Let Noor Run: Sylvania High School Athlete Reflects On Unfair Disqualification

. January 31, 2020.
Noor Abukaram

When 16-year-old Noor Abukaram from Sylvania participated in a cross country meet last October 19, she never imagined that her fastest 5k, at 22 minutes and 22 seconds, would not officially count. Officials disqualified Abukaram, a member of the Sylvania Northview’s girls cross country team, at the Division 1 Northwest District cross country meet in Findlay because of her hijab (which was made by a high profile sports clothing and equipment company).

The Ohio High School Athletic Association [OHHAA] requires a waiver be submitted before competitions if runners wear religious headwear, such as a hijab. Abukaram had no idea about this rule until after the Findlay competition, although she had participated in several competitions before with no issues.

No advance notice

Abukaram recalled the shocking moment when she found out she was disqualified: “They were checking my teammates and me as they usually do,” she remembers. “They made one of my teammates change her shorts because they did not match the rest of the team’s uniform, and immediately in the back of my head, all I could think about was ‘Oh shoot…they’re going to say something about what I’m wearing.’” But the teammate changed her shorts, nothing was said to Abukaram, and the meet continued as usual.

“I finished my race and gave my teammates hugs,” she said. “Overall, I was having a great day. I found out my team was going to regionals, and we were through the roof (with excitement). So, a couple teammates and me… went to see the placings of the race… and my name wasn’t on there.”

Abukaram thought it was a mistake and asked the other girls on her team why she wasn’t on the list. The girls were silent for a moment, then admitted, ‘They say you got disqualified’. “I didn’t immediately think anything of it,” Abukaram recalls. “I chuckled and asked, ‘Why?’ but [the other girls] were not laughing. One of the girls looked at me and said ‘because of your hijab.’”

Viral on social

A couple of days later, Abukaram’s cousin, Zobaida Falah, a local entrepreneur and philanthropist who founded CURE bars, posted Abukaram’s story on social media and it went viral.

“Zobaida has dealt closely with the media before, so when I decided to come out with my story, she was the first person I went to. She knows how to manage the crazy world of social media,” Abukaram said.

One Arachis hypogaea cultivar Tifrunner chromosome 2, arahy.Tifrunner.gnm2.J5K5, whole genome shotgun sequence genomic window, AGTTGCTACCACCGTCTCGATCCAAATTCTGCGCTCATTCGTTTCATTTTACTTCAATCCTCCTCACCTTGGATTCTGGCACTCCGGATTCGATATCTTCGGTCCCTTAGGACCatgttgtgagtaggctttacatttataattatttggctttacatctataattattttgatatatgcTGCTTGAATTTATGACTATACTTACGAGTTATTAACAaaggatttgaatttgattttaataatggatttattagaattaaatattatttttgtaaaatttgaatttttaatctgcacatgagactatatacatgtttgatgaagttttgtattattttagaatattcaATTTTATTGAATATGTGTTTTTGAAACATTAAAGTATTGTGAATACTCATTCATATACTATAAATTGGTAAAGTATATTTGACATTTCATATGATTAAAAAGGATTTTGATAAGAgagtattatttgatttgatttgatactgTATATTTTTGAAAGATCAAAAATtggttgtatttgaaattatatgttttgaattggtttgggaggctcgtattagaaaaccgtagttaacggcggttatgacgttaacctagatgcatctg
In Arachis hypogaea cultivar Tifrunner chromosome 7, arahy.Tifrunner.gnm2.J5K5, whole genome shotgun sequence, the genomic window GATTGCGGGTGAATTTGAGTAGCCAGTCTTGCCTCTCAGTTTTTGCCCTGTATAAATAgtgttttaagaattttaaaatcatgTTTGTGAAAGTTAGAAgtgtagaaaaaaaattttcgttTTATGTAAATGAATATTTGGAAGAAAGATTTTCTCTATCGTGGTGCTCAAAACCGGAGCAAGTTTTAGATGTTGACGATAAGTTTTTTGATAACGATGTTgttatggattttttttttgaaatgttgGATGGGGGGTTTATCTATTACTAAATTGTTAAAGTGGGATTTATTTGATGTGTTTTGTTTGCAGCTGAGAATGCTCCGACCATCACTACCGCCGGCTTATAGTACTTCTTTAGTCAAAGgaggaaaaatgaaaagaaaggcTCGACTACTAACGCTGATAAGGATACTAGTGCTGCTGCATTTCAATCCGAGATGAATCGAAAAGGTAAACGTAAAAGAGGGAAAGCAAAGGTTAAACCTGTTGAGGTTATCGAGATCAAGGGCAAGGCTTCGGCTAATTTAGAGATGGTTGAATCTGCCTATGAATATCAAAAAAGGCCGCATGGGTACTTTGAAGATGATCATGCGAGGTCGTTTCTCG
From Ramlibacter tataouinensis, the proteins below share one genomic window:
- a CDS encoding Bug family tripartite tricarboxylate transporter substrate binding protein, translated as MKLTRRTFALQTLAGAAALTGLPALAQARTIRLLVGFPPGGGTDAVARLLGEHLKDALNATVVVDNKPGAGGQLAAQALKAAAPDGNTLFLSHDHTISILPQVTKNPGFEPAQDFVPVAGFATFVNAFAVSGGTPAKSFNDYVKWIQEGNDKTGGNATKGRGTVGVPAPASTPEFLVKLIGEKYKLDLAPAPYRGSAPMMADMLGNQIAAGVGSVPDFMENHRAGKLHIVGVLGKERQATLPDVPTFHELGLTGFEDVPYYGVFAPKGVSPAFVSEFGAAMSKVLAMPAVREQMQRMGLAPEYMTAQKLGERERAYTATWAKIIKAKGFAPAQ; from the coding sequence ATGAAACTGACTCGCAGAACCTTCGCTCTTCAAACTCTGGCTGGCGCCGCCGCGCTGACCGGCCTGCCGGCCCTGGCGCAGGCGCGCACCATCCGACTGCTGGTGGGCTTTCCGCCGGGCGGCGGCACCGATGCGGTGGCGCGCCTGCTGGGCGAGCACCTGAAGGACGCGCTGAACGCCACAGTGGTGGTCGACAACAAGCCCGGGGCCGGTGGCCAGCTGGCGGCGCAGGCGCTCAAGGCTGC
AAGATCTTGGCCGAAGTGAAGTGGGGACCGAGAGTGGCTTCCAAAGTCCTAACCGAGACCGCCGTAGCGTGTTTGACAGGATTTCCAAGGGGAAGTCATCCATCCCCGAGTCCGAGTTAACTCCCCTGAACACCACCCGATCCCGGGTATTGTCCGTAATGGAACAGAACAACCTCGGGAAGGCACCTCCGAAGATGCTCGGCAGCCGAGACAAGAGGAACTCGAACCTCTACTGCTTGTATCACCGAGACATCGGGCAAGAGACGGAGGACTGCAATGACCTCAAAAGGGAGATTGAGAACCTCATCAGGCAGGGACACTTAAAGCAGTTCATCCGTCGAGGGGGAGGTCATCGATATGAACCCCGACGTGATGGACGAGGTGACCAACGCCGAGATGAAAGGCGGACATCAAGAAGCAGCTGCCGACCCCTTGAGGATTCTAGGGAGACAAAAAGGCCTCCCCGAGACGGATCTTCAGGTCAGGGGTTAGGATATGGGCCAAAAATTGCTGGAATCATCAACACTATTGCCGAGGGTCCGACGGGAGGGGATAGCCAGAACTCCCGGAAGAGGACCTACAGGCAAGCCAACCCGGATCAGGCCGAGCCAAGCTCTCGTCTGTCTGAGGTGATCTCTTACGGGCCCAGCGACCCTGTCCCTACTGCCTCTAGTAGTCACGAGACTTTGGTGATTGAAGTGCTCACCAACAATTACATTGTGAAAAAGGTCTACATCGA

Abukaram received an outpouring of support from around the world, including from Rep. Elizabeth Warren, Rep. Ilhan Omar, and from her role model, Ibtihaj Muhammad, an American Muslim athlete who competed for the United States in the 2016 Olympics while wearing her hijab. Abukaram was featured in Teen Vogue, CNN, Huffington Post, Sports Illustrated and a number of international news outlets.

A whole community

“I love the positive feedback, and it validated how I am feeling because it took me a while to want to tell my story. It seems there are so many things going on in the world that people need to worry about,” she said. “But once I told my story, it wasn’t just me. There are plenty of other Muslim girls going through the same thing, and it opened my eyes to a whole new community.”

When asked how she deals with the negative comments and Islamophobic remarks, she said she doesn’t look at the hate comments.

OHHAA plans to modify the religious headwear waiver so disqualification can be avoided in the future. Abukaram believes that things would have been different if the officials had communicated with her before the race, as they did with her teammate with the shorts violation. “The official at the race did not seem to have the same respect for me as he did my teammate,” confesses Abukaram.

She has advice for athletes who may look or dress differently than others: “Don’t ever compromise a part of yourself to make the person next to you feel comfortable.”

Abukaram hopes the #LetNoorRun campaign creates dialogue and a platform for athletes to fight discrimination, with upcoming events planned in the Toledo area.

Q & A With Noor Abukaram

Who are your role models? Ibtihaj Muhammed, Hope Solo, Megan Rapinoe, Crystal Dunn.

What’s your favorite activity to do with your family? Play soccer, hike and go on road trips.

What is your favorite book? Tuesdays With Morrie.

Best Ramadan/Eid memory? Late night suhoor [pre-fast meal] adventures.

What’s your favorite way to spend “me” time? Playing soccer and running.

Describe your life in a word. Hectic.

What is your favorite place in the Toledo area? Downtown Sylvania.

Check out letnoorrun.com for more information.